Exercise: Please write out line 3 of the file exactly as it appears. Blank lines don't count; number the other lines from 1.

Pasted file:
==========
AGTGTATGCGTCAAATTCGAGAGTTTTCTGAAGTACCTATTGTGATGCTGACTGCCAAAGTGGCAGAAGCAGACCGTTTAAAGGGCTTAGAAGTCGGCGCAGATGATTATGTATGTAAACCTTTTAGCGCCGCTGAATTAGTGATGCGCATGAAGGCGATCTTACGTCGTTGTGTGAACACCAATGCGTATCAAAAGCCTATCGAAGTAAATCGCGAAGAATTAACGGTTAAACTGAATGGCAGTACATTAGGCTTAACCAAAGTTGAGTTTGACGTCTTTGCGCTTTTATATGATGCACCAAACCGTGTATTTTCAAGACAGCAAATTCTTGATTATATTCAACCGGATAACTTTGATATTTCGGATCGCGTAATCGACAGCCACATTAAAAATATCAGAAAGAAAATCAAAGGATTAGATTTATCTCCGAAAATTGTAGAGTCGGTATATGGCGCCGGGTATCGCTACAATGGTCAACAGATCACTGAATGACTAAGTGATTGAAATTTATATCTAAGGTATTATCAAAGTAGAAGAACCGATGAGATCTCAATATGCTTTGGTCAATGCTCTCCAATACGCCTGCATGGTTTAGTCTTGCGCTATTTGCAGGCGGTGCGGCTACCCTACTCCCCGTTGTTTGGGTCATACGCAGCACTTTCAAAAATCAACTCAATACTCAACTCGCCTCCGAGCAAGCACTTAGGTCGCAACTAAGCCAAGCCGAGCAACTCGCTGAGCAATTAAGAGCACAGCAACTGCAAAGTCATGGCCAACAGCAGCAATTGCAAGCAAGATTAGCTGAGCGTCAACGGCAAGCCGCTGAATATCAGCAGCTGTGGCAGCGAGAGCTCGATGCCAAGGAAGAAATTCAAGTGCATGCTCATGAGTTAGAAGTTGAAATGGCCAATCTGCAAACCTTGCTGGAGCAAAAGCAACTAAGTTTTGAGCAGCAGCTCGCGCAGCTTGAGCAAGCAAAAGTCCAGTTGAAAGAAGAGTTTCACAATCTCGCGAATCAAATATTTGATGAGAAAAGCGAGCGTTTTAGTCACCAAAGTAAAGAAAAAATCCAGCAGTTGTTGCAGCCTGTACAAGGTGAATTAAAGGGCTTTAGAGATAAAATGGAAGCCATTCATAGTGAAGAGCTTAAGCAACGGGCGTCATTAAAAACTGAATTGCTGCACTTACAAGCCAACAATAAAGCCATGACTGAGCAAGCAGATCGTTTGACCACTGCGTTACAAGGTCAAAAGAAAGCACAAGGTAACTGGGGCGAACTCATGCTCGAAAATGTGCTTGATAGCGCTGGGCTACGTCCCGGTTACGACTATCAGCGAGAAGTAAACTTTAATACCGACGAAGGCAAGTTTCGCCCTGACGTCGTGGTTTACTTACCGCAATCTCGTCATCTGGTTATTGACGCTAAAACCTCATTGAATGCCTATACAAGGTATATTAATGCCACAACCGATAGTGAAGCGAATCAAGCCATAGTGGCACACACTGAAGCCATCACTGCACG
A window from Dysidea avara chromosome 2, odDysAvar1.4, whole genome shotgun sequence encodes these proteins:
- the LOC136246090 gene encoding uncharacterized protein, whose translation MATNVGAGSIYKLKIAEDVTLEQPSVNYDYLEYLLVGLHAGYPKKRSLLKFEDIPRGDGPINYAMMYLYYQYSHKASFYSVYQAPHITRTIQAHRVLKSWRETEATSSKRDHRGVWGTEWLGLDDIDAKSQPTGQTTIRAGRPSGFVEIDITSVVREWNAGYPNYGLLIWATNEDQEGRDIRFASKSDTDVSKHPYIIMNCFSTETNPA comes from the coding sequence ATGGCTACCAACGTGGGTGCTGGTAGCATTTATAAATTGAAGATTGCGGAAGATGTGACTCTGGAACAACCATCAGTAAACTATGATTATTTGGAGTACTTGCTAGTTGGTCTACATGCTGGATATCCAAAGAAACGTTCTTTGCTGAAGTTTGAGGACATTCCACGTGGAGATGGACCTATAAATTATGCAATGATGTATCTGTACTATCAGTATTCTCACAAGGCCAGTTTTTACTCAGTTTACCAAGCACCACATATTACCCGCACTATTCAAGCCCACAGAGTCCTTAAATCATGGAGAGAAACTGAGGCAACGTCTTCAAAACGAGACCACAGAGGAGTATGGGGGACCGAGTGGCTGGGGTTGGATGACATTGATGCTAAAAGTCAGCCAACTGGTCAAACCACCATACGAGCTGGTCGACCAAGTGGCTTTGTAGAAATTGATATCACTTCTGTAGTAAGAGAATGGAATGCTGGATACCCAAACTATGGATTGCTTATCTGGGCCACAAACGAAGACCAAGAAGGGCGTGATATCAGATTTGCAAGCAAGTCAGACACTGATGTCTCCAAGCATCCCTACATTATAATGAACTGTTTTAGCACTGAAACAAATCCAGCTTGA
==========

- the LOC136246090 gene encoding uncharacterized protein, whose translation MATNVGAGSIYKLKIAEDVTLEQPSVNYDYLEYLLVGLHAGYPKKRSLLKFEDIPRGDGPINYAMMYLYYQYSHKASFYSVYQAPHITRTIQAHRVLKSWRETEATSSKRDHRGVWGTEWLGLDDIDAKSQPTGQTTIRAGRPSGFVEIDITSVVREWNAGYPNYGLLIWATNEDQEGRDIRFASKSDTDVSKHPYIIMNCFSTETNPA comes from the coding sequence ATGGCTACCAACGTGGGTGCTGGTAGCATTTATAAATTGAAGATTGCGGAAGATGTGACTCTGGAACAACCATCAGTAAACTATGATTATTTGGAGTACTTGCTAGTTGGTCTACATGCTGGATATCCAAAGAAACGTTCTTTGCTGAAGTTTGAGGACATTCCACGTGGAGATGGACCTATAAATTATGCAATGATGTATCTGTACTATCAGTATTCTCACAAGGCCAGTTTTTACTCAGTTTACCAAGCACCACATATTACCCGCACTATTCAAGCCCACAGAGTCCTTAAATCATGGAGAGAAACTGAGGCAACGTCTTCAAAACGAGACCACAGAGGAGTATGGGGGACCGAGTGGCTGGGGTTGGATGACATTGATGCTAAAAGTCAGCCAACTGGTCAAACCACCATACGAGCTGGTCGACCAAGTGGCTTTGTAGAAATTGATATCACTTCTGTAGTAAGAGAATGGAATGCTGGATACCCAAACTATGGATTGCTTATCTGGGCCACAAACGAAGACCAAGAAGGGCGTGATATCAGATTTGCAAGCAAGTCAGACACTGATGTCTCCAAGCATCCCTACATTATAATGAACTGTTTTAGCACTGAAACAAATCCAGCTTGA